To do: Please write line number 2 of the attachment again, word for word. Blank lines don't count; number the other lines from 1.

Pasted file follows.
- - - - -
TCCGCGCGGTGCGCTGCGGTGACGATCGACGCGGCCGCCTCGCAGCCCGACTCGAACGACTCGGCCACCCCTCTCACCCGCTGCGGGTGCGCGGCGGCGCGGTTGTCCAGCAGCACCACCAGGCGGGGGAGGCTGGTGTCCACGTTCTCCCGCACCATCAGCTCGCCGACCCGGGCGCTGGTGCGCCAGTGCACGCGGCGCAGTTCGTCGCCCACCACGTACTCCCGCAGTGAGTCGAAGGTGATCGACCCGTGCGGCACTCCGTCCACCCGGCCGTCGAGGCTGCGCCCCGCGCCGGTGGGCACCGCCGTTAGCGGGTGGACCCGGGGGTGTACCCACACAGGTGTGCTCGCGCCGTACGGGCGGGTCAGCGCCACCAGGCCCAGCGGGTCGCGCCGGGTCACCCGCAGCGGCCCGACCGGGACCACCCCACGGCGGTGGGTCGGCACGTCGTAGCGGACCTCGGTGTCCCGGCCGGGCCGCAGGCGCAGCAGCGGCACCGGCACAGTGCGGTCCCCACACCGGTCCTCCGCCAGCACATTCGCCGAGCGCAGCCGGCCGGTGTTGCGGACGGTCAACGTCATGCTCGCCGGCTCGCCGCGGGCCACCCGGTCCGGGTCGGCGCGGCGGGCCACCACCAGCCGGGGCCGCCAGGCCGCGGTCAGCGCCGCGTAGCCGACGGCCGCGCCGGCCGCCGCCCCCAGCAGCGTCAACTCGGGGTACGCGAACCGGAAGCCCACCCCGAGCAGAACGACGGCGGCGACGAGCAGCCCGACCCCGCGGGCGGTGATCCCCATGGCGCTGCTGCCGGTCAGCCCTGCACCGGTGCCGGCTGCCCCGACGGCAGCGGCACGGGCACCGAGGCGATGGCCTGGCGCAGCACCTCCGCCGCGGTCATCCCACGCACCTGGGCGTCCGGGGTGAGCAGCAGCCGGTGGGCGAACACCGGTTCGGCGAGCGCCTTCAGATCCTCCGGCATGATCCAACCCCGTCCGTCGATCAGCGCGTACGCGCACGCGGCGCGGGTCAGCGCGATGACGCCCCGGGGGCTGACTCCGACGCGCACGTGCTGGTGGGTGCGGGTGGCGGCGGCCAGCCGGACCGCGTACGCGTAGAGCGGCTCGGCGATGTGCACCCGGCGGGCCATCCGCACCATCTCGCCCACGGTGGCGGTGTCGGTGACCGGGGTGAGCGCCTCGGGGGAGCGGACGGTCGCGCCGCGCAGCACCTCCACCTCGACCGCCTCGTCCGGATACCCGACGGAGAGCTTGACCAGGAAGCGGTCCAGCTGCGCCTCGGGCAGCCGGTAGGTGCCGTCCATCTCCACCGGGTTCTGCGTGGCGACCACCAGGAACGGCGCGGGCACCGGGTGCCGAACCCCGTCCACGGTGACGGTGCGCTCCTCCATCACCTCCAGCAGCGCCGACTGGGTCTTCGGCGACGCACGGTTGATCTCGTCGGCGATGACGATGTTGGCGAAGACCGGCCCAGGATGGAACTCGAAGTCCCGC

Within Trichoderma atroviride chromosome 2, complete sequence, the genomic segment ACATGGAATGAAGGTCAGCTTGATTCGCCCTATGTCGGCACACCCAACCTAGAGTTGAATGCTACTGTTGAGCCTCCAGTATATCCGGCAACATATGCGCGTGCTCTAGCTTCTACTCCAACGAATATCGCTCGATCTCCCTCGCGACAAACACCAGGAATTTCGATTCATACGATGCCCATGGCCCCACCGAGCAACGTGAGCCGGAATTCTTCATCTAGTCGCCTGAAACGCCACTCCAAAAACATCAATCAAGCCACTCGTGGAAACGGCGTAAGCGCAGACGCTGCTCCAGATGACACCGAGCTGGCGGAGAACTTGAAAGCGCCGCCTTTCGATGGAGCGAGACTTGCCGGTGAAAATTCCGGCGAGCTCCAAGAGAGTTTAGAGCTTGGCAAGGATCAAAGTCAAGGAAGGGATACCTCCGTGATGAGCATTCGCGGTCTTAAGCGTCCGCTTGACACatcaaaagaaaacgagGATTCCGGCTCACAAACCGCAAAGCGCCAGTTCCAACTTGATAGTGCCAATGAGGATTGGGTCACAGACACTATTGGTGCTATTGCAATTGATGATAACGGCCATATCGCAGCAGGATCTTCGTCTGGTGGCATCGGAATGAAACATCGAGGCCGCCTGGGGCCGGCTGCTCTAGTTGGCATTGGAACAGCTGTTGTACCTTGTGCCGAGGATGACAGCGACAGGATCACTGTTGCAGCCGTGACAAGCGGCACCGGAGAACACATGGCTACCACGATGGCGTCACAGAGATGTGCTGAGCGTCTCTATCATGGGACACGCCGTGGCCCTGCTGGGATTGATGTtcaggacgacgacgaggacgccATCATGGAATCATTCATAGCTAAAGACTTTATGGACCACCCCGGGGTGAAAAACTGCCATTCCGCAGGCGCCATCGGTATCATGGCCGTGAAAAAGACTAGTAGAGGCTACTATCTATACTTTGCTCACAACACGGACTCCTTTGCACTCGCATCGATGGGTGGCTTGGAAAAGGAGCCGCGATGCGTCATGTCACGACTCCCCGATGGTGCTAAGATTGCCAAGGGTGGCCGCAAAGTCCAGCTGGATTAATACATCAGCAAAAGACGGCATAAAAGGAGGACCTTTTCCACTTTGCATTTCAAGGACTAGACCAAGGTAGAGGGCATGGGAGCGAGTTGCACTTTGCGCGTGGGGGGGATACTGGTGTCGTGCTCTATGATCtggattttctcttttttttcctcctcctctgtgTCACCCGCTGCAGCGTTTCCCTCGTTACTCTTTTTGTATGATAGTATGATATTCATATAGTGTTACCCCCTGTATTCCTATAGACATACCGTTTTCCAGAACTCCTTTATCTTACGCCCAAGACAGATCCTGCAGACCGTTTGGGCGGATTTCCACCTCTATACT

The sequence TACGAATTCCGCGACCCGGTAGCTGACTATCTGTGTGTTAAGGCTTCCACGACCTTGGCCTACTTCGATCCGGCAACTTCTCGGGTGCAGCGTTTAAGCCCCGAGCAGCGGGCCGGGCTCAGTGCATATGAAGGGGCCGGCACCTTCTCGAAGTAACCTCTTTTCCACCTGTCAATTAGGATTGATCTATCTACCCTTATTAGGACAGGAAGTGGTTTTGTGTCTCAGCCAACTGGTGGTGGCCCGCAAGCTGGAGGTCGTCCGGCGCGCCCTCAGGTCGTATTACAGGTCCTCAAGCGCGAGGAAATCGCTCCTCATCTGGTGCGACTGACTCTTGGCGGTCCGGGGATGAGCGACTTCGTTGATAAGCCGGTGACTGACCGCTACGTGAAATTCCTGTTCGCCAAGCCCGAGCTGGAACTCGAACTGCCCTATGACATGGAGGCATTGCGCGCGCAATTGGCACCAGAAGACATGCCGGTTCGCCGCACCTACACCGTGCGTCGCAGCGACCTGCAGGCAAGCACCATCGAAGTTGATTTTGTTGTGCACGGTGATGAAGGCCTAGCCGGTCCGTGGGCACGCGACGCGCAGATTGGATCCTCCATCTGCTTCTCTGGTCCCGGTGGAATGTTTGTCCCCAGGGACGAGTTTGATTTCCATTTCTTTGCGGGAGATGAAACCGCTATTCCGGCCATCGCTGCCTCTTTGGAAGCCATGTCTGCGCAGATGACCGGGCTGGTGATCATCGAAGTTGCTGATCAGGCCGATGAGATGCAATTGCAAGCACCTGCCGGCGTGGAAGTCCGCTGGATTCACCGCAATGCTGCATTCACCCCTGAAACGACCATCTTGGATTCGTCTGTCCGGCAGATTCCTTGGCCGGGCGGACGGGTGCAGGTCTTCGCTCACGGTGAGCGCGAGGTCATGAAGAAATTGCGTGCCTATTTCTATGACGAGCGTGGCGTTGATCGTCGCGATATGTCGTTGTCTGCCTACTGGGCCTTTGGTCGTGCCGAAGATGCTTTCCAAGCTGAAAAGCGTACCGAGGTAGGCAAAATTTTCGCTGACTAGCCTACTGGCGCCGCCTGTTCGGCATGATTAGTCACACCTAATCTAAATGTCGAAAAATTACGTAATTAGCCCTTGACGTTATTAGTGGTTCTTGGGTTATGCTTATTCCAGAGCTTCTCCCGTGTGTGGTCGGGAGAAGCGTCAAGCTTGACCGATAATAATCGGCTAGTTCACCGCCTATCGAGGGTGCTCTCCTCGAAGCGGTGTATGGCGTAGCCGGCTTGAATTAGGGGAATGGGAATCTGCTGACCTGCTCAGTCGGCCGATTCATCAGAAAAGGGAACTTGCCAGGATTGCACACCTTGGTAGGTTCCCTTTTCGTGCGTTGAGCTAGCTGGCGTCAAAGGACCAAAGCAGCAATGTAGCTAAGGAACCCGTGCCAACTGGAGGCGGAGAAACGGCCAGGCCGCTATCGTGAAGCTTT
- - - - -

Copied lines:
Within Trichoderma atroviride chromosome 2, complete sequence, the genomic segment ACATGGAATGAAGGTCAGCTTGATTCGCCCTATGTCGGCACACCCAACCTAGAGTTGAATGCTACTGTTGAGCCTCCAGTATATCCGGCAACATATGCGCGTGCTCTAGCTTCTACTCCAACGAATATCGCTCGATCTCCCTCGCGACAAACACCAGGAATTTCGATTCATACGATGCCCATGGCCCCACCGAGCAACGTGAGCCGGAATTCTTCATCTAGTCGCCTGAAACGCCACTCCAAAAACATCAATCAAGCCACTCGTGGAAACGGCGTAAGCGCAGACGCTGCTCCAGATGACACCGAGCTGGCGGAGAACTTGAAAGCGCCGCCTTTCGATGGAGCGAGACTTGCCGGTGAAAATTCCGGCGAGCTCCAAGAGAGTTTAGAGCTTGGCAAGGATCAAAGTCAAGGAAGGGATACCTCCGTGATGAGCATTCGCGGTCTTAAGCGTCCGCTTGACACatcaaaagaaaacgagGATTCCGGCTCACAAACCGCAAAGCGCCAGTTCCAACTTGATAGTGCCAATGAGGATTGGGTCACAGACACTATTGGTGCTATTGCAATTGATGATAACGGCCATATCGCAGCAGGATCTTCGTCTGGTGGCATCGGAATGAAACATCGAGGCCGCCTGGGGCCGGCTGCTCTAGTTGGCATTGGAACAGCTGTTGTACCTTGTGCCGAGGATGACAGCGACAGGATCACTGTTGCAGCCGTGACAAGCGGCACCGGAGAACACATGGCTACCACGATGGCGTCACAGAGATGTGCTGAGCGTCTCTATCATGGGACACGCCGTGGCCCTGCTGGGATTGATGTtcaggacgacgacgaggacgccATCATGGAATCATTCATAGCTAAAGACTTTATGGACCACCCCGGGGTGAAAAACTGCCATTCCGCAGGCGCCATCGGTATCATGGCCGTGAAAAAGACTAGTAGAGGCTACTATCTATACTTTGCTCACAACACGGACTCCTTTGCACTCGCATCGATGGGTGGCTTGGAAAAGGAGCCGCGATGCGTCATGTCACGACTCCCCGATGGTGCTAAGATTGCCAAGGGTGGCCGCAAAGTCCAGCTGGATTAATACATCAGCAAAAGACGGCATAAAAGGAGGACCTTTTCCACTTTGCATTTCAAGGACTAGACCAAGGTAGAGGGCATGGGAGCGAGTTGCACTTTGCGCGTGGGGGGGATACTGGTGTCGTGCTCTATGATCtggattttctcttttttttcctcctcctctgtgTCACCCGCTGCAGCGTTTCCCTCGTTACTCTTTTTGTATGATAGTATGATATTCATATAGTGTTACCCCCTGTATTCCTATAGACATACCGTTTTCCAGAACTCCTTTATCTTACGCCCAAGACAGATCCTGCAGACCGTTTGGGCGGATTTCCACCTCTATACT